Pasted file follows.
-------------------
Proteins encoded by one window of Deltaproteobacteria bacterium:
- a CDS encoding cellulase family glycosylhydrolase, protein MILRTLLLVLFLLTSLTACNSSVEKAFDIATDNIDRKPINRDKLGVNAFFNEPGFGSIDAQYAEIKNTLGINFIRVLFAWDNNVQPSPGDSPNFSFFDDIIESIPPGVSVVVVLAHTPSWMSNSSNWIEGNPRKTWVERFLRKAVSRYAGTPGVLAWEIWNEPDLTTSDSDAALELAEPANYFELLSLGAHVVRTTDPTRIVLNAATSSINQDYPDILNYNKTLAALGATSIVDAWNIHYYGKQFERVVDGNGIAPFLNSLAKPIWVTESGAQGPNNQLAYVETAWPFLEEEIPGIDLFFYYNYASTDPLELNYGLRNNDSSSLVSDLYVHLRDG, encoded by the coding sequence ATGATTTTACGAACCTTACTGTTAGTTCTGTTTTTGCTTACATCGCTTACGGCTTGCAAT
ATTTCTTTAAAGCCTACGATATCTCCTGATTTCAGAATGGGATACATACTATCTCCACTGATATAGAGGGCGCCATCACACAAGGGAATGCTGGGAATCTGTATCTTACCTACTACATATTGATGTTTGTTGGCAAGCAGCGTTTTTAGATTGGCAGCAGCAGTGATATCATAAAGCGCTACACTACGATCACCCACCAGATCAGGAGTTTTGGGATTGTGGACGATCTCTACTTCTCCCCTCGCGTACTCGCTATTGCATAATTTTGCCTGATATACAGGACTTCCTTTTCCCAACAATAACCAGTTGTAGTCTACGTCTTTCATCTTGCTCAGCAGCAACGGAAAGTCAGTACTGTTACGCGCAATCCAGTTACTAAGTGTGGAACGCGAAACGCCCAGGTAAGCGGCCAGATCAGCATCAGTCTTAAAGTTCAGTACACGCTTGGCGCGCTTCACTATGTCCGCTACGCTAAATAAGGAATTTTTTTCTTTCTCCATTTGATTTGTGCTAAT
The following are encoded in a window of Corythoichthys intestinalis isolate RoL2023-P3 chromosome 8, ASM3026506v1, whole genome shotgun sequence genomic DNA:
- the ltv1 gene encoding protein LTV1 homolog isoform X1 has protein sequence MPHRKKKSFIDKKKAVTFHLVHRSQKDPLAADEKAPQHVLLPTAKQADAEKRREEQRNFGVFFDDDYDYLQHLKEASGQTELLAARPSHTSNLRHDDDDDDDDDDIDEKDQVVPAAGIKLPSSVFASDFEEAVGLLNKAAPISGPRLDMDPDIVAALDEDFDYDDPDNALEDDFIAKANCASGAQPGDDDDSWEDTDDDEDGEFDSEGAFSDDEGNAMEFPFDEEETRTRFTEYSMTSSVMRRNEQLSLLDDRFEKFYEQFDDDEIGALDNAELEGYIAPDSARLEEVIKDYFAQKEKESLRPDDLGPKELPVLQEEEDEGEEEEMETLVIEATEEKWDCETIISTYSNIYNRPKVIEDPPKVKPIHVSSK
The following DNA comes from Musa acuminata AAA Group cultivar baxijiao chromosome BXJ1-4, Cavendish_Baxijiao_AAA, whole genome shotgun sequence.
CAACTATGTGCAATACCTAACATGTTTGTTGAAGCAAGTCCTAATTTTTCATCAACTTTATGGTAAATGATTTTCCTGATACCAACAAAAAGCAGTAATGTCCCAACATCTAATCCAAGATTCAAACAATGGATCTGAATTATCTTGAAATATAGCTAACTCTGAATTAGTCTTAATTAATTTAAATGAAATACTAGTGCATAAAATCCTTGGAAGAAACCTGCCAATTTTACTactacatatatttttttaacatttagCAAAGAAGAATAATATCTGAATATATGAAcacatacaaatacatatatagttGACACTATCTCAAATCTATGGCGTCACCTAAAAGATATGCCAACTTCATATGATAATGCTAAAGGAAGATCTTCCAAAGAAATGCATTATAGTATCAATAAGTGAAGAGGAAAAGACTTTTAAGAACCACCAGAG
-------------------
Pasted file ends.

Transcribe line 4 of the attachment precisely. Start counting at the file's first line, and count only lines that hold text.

The following are encoded in a window of Corythoichthys intestinalis isolate RoL2023-P3 chromosome 8, ASM3026506v1, whole genome shotgun sequence genomic DNA: